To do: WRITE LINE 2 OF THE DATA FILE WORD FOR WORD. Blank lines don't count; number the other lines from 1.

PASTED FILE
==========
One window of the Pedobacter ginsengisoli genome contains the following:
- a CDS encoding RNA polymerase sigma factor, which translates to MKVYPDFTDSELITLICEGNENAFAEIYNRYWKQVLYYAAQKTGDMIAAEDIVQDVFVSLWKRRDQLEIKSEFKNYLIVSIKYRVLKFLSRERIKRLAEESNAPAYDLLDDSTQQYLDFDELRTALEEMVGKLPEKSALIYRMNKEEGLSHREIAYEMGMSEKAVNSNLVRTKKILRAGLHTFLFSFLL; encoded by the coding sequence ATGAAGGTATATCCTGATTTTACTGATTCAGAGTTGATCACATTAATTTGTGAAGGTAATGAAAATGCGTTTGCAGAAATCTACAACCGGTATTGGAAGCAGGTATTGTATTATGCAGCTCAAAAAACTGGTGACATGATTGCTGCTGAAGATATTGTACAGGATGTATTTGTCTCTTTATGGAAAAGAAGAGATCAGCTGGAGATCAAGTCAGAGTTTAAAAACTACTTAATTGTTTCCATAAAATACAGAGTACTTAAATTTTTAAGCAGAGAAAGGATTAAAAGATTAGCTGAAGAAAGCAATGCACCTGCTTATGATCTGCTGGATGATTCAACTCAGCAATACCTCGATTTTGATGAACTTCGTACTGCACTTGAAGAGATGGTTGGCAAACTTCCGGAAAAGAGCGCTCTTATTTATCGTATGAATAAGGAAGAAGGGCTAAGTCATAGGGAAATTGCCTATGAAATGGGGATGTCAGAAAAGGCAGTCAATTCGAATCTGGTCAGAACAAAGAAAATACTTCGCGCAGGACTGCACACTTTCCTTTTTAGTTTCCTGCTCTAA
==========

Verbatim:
- a CDS encoding RNA polymerase sigma factor, which translates to MKVYPDFTDSELITLICEGNENAFAEIYNRYWKQVLYYAAQKTGDMIAAEDIVQDVFVSLWKRRDQLEIKSEFKNYLIVSIKYRVLKFLSRERIKRLAEESNAPAYDLLDDSTQQYLDFDELRTALEEMVGKLPEKSALIYRMNKEEGLSHREIAYEMGMSEKAVNSNLVRTKKILRAGLHTFLFSFLL; encoded by the coding sequence ATGAAGGTATATCCTGATTTTACTGATTCAGAGTTGATCACATTAATTTGTGAAGGTAATGAAAATGCGTTTGCAGAAATCTACAACCGGTATTGGAAGCAGGTATTGTATTATGCAGCTCAAAAAACTGGTGACATGATTGCTGCTGAAGATATTGTACAGGATGTATTTGTCTCTTTATGGAAAAGAAGAGATCAGCTGGAGATCAAGTCAGAGTTTAAAAACTACTTAATTGTTTCCATAAAATACAGAGTACTTAAATTTTTAAGCAGAGAAAGGATTAAAAGATTAGCTGAAGAAAGCAATGCACCTGCTTATGATCTGCTGGATGATTCAACTCAGCAATACCTCGATTTTGATGAACTTCGTACTGCACTTGAAGAGATGGTTGGCAAACTTCCGGAAAAGAGCGCTCTTATTTATCGTATGAATAAGGAAGAAGGGCTAAGTCATAGGGAAATTGCCTATGAAATGGGGATGTCAGAAAAGGCAGTCAATTCGAATCTGGTCAGAACAAAGAAAATACTTCGCGCAGGACTGCACACTTTCCTTTTTAGTTTCCTGCTCTAA